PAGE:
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Is it somehow possible to "detect" that the reactor is overloaded and start dropping connections, or refuse new connections? How can we avoid the reactor being completely overloaded and not being able to catch up?

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3 Answers 3

If I understand Twisted Reactors correctly, they don't parallelize everything. Whatever operations have been queued is scheduled and is done one by one.

One way out for you is to have a custom addCallback which checks for how many callbacks have been registered already and drop if necessary.

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No easy way, but here's some suggestions: http://www.mail-archive.com/twisted-python@twistedmatrix.com/msg00389.html

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I would approach this per protocol. Throttle when the actual service requires it, not when you think it will. Rather than worrying about how many callbacks are waiting for a reactor tick, I'd worry about how long the HTTP requests (for example) are taking to complete. The number of operations waiting for the reactor could be an implementation detail - for example, if one access pattern ended up with callbacks on long DeferredLists, and another had a more linear chain of callbacks, the time to respond might not be different even though the number of callbacks would be.

This could be done by keeping metrics of the time to complete a logical operation (such as servicing a HTTP request). An advantage of this is that it gives you important information before a problem happens.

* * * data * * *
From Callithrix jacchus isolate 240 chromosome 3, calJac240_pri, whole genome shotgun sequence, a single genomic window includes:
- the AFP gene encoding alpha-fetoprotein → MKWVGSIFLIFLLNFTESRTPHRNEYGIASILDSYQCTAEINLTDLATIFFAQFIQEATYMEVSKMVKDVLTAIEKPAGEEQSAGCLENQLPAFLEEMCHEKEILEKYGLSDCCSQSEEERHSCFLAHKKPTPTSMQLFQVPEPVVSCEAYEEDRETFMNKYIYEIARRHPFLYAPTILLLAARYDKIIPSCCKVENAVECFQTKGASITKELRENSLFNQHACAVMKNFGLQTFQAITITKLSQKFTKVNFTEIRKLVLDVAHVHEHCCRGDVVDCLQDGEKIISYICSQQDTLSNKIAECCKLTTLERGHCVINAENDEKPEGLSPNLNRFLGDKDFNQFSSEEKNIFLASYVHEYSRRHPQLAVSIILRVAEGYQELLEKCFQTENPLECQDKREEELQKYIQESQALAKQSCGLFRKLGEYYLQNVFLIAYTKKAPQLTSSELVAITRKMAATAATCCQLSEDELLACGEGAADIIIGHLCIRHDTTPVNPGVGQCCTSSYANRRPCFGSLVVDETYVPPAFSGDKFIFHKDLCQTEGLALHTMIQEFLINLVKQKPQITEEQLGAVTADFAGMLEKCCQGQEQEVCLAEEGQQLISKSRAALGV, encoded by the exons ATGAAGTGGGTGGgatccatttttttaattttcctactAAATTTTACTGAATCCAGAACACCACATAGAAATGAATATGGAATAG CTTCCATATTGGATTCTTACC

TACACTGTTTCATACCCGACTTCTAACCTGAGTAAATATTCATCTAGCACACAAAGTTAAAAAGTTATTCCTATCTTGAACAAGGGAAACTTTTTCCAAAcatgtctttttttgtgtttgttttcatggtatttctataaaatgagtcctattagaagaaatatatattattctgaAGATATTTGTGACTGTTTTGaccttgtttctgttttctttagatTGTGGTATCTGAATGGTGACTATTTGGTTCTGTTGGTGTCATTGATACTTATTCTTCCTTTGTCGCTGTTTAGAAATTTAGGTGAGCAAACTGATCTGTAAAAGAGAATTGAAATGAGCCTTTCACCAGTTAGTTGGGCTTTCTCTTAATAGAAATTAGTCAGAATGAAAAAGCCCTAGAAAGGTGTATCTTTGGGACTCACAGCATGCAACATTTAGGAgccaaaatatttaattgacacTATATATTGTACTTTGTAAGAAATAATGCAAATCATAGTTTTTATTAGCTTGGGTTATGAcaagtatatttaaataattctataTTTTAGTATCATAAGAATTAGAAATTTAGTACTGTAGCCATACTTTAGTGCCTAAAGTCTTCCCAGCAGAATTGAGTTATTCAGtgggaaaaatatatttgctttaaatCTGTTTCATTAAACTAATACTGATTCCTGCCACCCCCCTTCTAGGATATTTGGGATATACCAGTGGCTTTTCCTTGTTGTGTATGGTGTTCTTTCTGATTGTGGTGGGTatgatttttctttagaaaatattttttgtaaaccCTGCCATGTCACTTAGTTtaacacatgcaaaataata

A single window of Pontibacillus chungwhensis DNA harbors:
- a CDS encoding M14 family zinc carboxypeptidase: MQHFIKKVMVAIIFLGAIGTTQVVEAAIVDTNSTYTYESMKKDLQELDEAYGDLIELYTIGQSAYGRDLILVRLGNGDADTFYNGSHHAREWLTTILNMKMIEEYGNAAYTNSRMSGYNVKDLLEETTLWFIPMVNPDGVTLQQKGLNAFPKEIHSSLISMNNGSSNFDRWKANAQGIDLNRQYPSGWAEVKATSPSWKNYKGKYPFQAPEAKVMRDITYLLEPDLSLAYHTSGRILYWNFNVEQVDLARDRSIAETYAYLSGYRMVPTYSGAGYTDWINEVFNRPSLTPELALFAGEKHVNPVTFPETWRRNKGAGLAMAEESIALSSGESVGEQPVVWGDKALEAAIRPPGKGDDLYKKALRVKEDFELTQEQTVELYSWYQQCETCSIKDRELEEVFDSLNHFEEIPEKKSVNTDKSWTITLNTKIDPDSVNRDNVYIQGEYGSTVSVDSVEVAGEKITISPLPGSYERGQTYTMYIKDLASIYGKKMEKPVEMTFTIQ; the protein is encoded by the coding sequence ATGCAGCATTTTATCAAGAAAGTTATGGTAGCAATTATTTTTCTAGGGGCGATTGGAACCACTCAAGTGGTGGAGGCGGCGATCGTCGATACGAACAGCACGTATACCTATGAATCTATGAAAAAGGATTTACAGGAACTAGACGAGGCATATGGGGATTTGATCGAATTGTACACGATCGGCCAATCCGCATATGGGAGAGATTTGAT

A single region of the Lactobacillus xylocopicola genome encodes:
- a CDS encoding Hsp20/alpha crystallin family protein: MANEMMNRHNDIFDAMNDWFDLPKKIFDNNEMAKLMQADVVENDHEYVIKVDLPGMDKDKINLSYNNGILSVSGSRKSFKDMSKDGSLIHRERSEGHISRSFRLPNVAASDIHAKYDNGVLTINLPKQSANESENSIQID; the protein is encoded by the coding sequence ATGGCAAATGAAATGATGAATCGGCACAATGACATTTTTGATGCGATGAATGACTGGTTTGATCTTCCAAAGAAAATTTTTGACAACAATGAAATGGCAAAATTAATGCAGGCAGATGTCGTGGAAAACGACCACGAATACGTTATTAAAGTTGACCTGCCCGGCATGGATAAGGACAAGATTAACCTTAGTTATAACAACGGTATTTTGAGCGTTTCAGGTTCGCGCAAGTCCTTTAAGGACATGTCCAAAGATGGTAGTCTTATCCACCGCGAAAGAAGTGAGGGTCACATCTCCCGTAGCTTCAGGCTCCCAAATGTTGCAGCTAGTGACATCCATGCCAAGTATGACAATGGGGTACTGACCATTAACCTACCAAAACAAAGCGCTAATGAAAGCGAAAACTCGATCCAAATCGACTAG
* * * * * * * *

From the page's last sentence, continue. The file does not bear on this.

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Yes, one way I've done in the past was to check response time (for e.g http request) and drop new connections when this increases too much. But this is not perfect, as it's possible that by the time we detect it, already thousands of deferreds have piled up, which all have to be processed, thus slowing the reactor even more. –  Tommy Aug 10 '10 at 7:01
Sure, if you want to degrade service gracefully, be smart about it and do it before your server is too thrashed to respond. My opinion is that the number of waiting callbacks is not what you want to be monitoring, I'd monitor other resources (SQL query time, memory, load, disk?) first, but I'd still prioritize request time. Twisted should make it easy to efficiently deny when your requests are taking too long - just keep track of the number of outstanding requests and their start times. Or, do it in a proxy so you don't have to worry about an unresponsive server at all. –  Karl Anderson Aug 11 '10 at 23:32

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